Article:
Sunday 22 October 2017

Ex-garda tells tribunal of rumours that maverick sergeant linked to IRA

Sarah Stack

Sarah Stack

A RETIRED superintendent presumed rumours that a sergeant was a maverick associating with the IRA along the border were known within Garda headquarters.

Tom Butler told the Smithwick tribunal in Dublin that he had been aware of claims in the mid-1980s that former officer Owen Corrigan was getting information from terrorists.



The inquiry is investigating allegations of Garda collusion in the IRA killing of two senior RUC officers, Chief Superintendent Harry Breen and Superintendent Bob Buchanan, in Dundalk in 1989, minutes after they left a meeting with gardai.



Former Detective Sergeant Corrigan and two other named officers deny any allegations of collusion.



Mr Butler worked in the National Bureau of Criminal Investigation at Harcourt Square for four years before he was appointed head of border control in the Monaghan-Cavan region in November 1988.



"When I was at Harcourt Square there were rumours Owen Corrigan was a maverick and was associating with people who I would have thought were not in the best interest of An Garda Siochana," he said.



When questioned whether Garda headquarters were also aware of the claims he replied: "All I can do is presume so.



"Anything I heard about him was strictly rumour," he added.

Mr Butler said Mr Buchanan had been his opposite number in the North, adding they often travelled together or sent armed detectives to meet the other at the border.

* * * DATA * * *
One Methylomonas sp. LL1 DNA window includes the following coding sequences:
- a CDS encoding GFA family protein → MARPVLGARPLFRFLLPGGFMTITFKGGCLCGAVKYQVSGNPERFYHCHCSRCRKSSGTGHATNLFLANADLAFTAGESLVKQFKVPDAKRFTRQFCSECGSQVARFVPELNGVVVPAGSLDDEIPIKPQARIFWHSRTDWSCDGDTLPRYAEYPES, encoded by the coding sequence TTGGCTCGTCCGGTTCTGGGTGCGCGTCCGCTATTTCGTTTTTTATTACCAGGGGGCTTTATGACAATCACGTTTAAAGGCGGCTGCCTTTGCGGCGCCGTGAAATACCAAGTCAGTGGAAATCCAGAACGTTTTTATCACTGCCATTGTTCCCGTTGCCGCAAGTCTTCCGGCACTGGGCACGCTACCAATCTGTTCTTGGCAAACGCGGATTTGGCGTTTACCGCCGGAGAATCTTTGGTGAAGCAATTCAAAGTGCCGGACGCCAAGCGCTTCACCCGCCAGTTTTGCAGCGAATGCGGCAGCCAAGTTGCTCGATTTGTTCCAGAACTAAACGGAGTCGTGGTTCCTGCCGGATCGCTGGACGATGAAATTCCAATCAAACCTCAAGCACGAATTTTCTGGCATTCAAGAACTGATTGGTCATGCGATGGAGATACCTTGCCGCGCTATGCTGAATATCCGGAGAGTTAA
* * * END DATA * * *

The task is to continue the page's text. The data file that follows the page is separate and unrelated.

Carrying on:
He said both men knew their job was dangerous and were conscious of their personal safety and tried to take different routes when driving.

"He was a very spiritual man and he believed he was going to be looked after," Mr Butler added.

The retired officer said he had not been aware of claims the IRA made threats that Mr Buchanan would be shot six to 12 months before he was murdered until it emerged in evidence at the tribunal earlier this year.

He also did not know his predecessor in Monaghan, Superintendent Tom Curran, previously told the hearing he went to former assistant Garda commissioner Eugene Crowley in Dublin to report RUC concerns about Mr Corrigan's associations with subversives - but he claimed Mr Crowley kept his head down and never replied or spoke to him.

"My experience of dealing with him (Eugene Crowley) was he was the most articulate and professional officer," said Mr Butler.

"He was particularly interested in subversives."

The retired senior gardai said Mr Corrigan gave any information he had on subversive activity directly to the highest level in the Phoenix Park, assistant commissioner in head of crime and security Pat O'Toole, instead of his superiors, which was unusual.

Mr Butler said there was a concern gardai could get too familiar with informers and it could end up being counter productive.

"My belief is if you are getting information from subversives, I imagine you would have to give something in return," the retired Garda added.

"I knew a lot of subversives by the time I left Monaghan, but I couldn't imagine them giving information."

He later agreed with counsel for Mr Corrigan that a detective officer would have had to associate with subversives to gather information on them and their activities.

Elsewhere, the tribunal was told a cardiologist will give evidence to the tribunal next Wednesday on the health of Mr Corrigan and his ability to give further evidence.



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